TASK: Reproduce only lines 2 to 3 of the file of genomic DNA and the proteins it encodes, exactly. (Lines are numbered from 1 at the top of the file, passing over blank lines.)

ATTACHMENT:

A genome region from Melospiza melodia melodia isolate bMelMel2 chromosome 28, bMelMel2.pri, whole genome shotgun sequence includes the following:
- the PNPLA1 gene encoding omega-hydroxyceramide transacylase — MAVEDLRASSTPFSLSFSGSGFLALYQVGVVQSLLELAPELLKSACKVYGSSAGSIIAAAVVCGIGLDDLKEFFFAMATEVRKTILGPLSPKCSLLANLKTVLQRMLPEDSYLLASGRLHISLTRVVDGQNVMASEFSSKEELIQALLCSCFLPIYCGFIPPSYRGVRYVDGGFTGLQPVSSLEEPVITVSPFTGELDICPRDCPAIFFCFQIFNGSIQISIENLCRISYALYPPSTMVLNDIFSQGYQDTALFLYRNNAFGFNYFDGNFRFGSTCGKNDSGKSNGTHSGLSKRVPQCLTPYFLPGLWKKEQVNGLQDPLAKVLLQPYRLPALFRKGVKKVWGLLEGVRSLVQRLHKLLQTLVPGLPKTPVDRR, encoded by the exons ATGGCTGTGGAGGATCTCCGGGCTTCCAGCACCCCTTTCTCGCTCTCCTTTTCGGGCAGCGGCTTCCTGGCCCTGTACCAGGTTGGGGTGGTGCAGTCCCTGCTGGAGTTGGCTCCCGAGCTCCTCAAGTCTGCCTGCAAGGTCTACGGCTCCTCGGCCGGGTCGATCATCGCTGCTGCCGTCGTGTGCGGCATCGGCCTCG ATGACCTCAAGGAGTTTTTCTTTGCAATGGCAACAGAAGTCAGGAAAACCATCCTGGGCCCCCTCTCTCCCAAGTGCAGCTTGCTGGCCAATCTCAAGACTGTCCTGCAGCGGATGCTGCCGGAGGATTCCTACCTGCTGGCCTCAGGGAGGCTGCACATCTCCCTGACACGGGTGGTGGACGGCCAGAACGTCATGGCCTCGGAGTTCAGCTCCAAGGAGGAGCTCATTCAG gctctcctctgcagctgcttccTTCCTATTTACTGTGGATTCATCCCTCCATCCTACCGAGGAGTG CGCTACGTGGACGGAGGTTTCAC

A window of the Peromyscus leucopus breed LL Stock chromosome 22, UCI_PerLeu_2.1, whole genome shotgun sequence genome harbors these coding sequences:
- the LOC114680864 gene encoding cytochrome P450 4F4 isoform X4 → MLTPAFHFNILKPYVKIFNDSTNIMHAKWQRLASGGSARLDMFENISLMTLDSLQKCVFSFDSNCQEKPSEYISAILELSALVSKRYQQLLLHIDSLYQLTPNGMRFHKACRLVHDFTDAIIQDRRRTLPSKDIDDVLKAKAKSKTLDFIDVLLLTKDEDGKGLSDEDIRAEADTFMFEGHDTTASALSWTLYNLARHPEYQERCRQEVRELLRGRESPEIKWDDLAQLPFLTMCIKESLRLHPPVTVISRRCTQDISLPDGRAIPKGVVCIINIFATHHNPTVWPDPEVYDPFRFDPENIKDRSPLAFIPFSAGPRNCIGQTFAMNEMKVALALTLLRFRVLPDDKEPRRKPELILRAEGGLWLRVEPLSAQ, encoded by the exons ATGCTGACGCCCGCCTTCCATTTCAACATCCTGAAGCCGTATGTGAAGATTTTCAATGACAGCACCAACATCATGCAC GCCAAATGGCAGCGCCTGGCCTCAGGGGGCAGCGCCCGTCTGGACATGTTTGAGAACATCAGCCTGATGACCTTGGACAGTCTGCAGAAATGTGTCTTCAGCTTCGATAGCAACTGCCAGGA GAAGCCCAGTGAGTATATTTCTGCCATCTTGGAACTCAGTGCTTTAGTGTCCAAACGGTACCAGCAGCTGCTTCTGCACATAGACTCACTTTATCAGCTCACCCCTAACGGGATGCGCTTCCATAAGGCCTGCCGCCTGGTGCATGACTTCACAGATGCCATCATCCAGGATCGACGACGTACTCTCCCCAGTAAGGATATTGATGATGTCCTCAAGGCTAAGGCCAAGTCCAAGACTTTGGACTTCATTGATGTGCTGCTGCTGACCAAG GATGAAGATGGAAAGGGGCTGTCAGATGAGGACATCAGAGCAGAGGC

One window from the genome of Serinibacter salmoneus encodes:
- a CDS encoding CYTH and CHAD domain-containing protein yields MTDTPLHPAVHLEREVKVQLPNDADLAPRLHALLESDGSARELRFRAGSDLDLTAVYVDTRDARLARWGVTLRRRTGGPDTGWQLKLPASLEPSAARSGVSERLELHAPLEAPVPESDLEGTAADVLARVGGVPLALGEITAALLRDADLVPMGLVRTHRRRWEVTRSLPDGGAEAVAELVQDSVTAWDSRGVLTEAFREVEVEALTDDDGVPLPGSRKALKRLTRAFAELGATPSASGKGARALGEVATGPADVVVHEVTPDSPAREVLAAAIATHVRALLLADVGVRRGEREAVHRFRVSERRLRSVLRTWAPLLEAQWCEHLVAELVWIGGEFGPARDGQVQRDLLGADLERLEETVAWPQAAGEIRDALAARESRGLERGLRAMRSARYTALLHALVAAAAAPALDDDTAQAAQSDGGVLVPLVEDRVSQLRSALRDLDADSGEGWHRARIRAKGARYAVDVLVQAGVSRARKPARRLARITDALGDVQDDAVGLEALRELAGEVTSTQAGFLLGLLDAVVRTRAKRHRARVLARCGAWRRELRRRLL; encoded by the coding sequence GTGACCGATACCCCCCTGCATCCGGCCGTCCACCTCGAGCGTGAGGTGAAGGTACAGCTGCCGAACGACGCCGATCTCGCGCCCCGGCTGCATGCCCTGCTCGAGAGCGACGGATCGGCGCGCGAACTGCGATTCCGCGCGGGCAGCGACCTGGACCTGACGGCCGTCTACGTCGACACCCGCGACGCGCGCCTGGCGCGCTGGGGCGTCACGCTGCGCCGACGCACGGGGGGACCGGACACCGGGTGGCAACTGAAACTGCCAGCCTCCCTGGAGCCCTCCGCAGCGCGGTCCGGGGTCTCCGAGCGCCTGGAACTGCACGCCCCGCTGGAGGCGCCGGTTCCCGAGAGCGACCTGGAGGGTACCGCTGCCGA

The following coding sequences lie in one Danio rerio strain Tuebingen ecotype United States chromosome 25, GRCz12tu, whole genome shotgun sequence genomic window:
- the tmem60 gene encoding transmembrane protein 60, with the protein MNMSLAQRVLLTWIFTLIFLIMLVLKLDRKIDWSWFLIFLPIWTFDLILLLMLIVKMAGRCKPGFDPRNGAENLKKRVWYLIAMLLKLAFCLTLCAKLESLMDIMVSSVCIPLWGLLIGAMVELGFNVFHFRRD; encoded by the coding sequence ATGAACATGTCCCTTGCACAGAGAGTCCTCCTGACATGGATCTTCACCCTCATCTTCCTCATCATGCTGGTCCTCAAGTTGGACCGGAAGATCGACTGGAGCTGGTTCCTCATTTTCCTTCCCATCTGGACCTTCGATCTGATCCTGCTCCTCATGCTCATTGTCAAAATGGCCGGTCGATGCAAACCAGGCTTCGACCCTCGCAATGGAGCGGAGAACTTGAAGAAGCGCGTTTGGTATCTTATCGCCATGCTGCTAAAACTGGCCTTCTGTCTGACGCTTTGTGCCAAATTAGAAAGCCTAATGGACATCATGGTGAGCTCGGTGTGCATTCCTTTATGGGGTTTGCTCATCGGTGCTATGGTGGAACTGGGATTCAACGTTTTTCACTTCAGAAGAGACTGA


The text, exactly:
- the PNPLA1 gene encoding omega-hydroxyceramide transacylase — MAVEDLRASSTPFSLSFSGSGFLALYQVGVVQSLLELAPELLKSACKVYGSSAGSIIAAAVVCGIGLDDLKEFFFAMATEVRKTILGPLSPKCSLLANLKTVLQRMLPEDSYLLASGRLHISLTRVVDGQNVMASEFSSKEELIQALLCSCFLPIYCGFIPPSYRGVRYVDGGFTGLQPVSSLEEPVITVSPFTGELDICPRDCPAIFFCFQIFNGSIQISIENLCRISYALYPPSTMVLNDIFSQGYQDTALFLYRNNAFGFNYFDGNFRFGSTCGKNDSGKSNGTHSGLSKRVPQCLTPYFLPGLWKKEQVNGLQDPLAKVLLQPYRLPALFRKGVKKVWGLLEGVRSLVQRLHKLLQTLVPGLPKTPVDRR, encoded by the exons ATGGCTGTGGAGGATCTCCGGGCTTCCAGCACCCCTTTCTCGCTCTCCTTTTCGGGCAGCGGCTTCCTGGCCCTGTACCAGGTTGGGGTGGTGCAGTCCCTGCTGGAGTTGGCTCCCGAGCTCCTCAAGTCTGCCTGCAAGGTCTACGGCTCCTCGGCCGGGTCGATCATCGCTGCTGCCGTCGTGTGCGGCATCGGCCTCG ATGACCTCAAGGAGTTTTTCTTTGCAATGGCAACAGAAGTCAGGAAAACCATCCTGGGCCCCCTCTCTCCCAAGTGCAGCTTGCTGGCCAATCTCAAGACTGTCCTGCAGCGGATGCTGCCGGAGGATTCCTACCTGCTGGCCTCAGGGAGGCTGCACATCTCCCTGACACGGGTGGTGGACGGCCAGAACGTCATGGCCTCGGAGTTCAGCTCCAAGGAGGAGCTCATTCAG gctctcctctgcagctgcttccTTCCTATTTACTGTGGATTCATCCCTCCATCCTACCGAGGAGTG CGCTACGTGGACGGAGGTTTCAC

A window of the Peromyscus leucopus breed LL Stock chromosome 22, UCI_PerLeu_2.1, whole genome shotgun sequence genome harbors these coding sequences: